Book Review: Savages by Greg F. Gifune

“Gifune rockets you through the book at runaway freight train speeds and you’ll find yourself at the end of this shockingly brutal tale long before you expect to be there.”

With more than twelve novels, several screenplays, and two short story collections under his belt, Greg F. Gifune is arguably one of the most prolific horror authors in the business right now, and he’s quite the phenomenon. There are a lot of authors who take a “scattergun” approach to publishing, putting out mediocre books one after another in the hopes that where quality is lacking, quantity will pay off. But that’s not what Gifune is about. His work is recognized by publishers and readers alike as noteworthy top shelf horror by an author who excels at his chosen trade and never skimps on the quality or caliber of the fiction he writes. In Savages, his most recent novel from Sinister Grin Press, he continues to hold himself to high standards, presenting us with a tale of survival terror jammed full with action, adventure, and edge of your seat, spine-tingling scares that leave the reader simultaneously anxious to find out what’s next and terrified of what that might be.

Greg F. Gifune is a master of fast paced, rocket fueled horror fiction and Savages is a perfect example of that. It’s the story of six ship-wreck survivors stranded on a desert island somewhere in the South Pacific Ocean and, while that sounds like standard fare for a work of survival horror, Gifune’s new novel is anything but. With a well-rounded, well-developed cast of characters, picture perfect setting, and a premise that is one hundred percent original, it’s a blunt-force, in-your-face tale of visceral terror that would fit well on a shelf next to Laymon and Ketchum. The island our hapless crew are stranded on is a place of death, haunted by ancient secrets and a horrifically violent evil entity who will guard those secrets at any cost.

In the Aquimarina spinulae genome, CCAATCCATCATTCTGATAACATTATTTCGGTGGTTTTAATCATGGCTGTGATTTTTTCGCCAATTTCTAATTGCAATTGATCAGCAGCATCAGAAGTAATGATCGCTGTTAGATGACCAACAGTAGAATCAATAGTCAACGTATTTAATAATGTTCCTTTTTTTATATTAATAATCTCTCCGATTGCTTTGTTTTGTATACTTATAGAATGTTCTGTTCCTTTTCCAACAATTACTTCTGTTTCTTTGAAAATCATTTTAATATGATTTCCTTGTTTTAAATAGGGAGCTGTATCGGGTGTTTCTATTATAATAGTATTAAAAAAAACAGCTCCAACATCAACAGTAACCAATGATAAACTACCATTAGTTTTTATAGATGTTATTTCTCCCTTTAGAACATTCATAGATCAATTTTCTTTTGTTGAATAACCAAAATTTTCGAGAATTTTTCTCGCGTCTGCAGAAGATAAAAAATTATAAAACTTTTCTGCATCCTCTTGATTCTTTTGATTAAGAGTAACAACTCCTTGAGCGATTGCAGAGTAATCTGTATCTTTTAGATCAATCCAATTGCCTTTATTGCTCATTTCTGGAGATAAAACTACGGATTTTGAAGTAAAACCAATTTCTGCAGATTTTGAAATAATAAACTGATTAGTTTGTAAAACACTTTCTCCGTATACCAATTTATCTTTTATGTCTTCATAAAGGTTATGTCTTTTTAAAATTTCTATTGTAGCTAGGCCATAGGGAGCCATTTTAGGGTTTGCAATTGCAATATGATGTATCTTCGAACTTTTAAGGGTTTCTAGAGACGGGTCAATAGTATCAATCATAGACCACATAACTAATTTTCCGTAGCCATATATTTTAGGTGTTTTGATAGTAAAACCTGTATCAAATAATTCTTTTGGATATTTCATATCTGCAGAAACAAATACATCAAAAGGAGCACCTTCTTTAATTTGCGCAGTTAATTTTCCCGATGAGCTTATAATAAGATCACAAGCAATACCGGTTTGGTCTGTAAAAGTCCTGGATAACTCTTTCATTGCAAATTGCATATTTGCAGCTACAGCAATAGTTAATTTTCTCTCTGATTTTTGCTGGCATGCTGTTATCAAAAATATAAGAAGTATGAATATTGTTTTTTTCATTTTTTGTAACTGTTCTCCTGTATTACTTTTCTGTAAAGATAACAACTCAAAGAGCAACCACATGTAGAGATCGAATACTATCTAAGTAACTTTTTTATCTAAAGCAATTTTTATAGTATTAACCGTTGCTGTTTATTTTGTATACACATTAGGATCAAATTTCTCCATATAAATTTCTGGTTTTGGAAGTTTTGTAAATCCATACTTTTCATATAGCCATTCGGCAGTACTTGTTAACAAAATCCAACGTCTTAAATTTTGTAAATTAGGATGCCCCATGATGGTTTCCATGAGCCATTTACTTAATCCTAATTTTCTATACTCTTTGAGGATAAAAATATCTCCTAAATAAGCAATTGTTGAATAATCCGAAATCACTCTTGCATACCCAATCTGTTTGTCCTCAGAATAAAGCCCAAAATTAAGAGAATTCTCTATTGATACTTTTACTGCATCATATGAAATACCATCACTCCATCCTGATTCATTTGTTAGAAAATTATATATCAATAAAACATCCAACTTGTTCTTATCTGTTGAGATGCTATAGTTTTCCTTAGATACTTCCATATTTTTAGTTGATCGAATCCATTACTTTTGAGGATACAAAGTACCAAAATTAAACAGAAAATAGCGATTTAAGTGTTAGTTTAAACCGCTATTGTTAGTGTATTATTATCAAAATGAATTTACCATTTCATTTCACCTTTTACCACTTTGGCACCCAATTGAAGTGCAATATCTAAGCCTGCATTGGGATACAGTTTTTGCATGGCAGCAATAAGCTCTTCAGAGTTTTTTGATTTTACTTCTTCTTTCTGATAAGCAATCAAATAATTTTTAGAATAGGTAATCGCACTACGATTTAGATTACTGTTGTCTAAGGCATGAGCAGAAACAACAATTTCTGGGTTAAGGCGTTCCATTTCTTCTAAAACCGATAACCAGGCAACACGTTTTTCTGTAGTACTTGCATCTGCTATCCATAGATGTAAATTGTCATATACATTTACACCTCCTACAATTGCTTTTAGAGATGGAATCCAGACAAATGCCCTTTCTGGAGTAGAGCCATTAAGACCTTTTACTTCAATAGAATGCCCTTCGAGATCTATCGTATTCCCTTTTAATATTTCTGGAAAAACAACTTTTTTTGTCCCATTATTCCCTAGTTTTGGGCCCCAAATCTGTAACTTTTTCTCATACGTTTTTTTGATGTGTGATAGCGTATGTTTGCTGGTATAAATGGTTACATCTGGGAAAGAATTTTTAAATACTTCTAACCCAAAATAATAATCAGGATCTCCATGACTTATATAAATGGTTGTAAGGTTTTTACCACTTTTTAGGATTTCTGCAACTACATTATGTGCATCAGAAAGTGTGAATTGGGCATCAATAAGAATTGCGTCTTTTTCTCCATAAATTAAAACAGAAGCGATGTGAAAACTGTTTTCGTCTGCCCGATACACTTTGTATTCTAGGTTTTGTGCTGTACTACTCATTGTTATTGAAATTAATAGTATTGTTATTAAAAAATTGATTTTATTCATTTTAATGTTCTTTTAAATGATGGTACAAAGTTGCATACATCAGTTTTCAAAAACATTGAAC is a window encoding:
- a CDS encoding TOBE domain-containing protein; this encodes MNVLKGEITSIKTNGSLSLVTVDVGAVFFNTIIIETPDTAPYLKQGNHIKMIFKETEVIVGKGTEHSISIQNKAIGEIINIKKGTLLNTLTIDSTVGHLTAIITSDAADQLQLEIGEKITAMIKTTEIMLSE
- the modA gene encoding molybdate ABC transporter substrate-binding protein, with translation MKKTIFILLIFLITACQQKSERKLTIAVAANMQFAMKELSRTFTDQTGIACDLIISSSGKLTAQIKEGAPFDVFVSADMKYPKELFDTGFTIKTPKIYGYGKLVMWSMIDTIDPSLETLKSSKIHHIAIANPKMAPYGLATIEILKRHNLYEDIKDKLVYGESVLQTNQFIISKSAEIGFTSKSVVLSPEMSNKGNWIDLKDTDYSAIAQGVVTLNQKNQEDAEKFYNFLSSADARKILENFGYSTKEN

There are several things that really make this work stand out, some of which have already been mentioned in brief. Considering the short duration and fast paced nature of the book, Gifune does a remarkable job building his characters, piecing them together with bits of dialogue and well distributed backstory and making the reader really care about what happens to them. In Quinn, we’re presented with one of the strongest female leads to grace the pages of a horror novel in recent days, while her counterpart, Dallas, is a sympathetic, achingly human character with much to love about him. But try not to fall too much in love with anyone. If you do, odds are good that you’re in love with someone who’s going to get dead sooner or later. Greg F. Gifune demonstrates a startling willingness to kill his darlings and there’s no way to know who’s safe and who’s a redshirt until you turn the very last page.

Another of the many strengths of Savages—as mentioned briefly before—is Greg F. Gifune’s exceptional skill with pacing. The previous mention of Ketchum and Laymon is apt here, as the pace in this story is on par with works of survival horror like Ketchum’s Off Season and Laymon’s Island. Gifune rockets you through the book at runaway freight train speeds and you’ll find yourself at the end of this shockingly brutal tale long before you expect to be there. His control of action scenes, of which there are plenty, and his alacrity with the concept of “show don’t tell” make for a story that is so natural and easy to read that you lose yourself in the moment, captivated by the sharp, precise prose and Gifune’s outstanding ability as a top-notch storyteller.

Savages is a brutally, startlingly violent tale with elements of supernatural and survival horror spattered freely with buckets and buckets of blood and body parts galore. But there’s nothing gratuitous about it. Everything Greg F. Gifune does serves to move the story along and you’ll find yourself ultimately immensely satisfied with the outcome of this short, fast little read that will leave you breathless and wanting more. Gifune is a talented and, thankfully, prolific author and if you haven’t read his work, you’re going to want to change that. Start here. You’ll be happy you did and you’ll be glad that he has so many other books available for your consumption.


Publisher: Sinister Grin Press
Paperback: (170pp)
Release Date: 15 September, 2016

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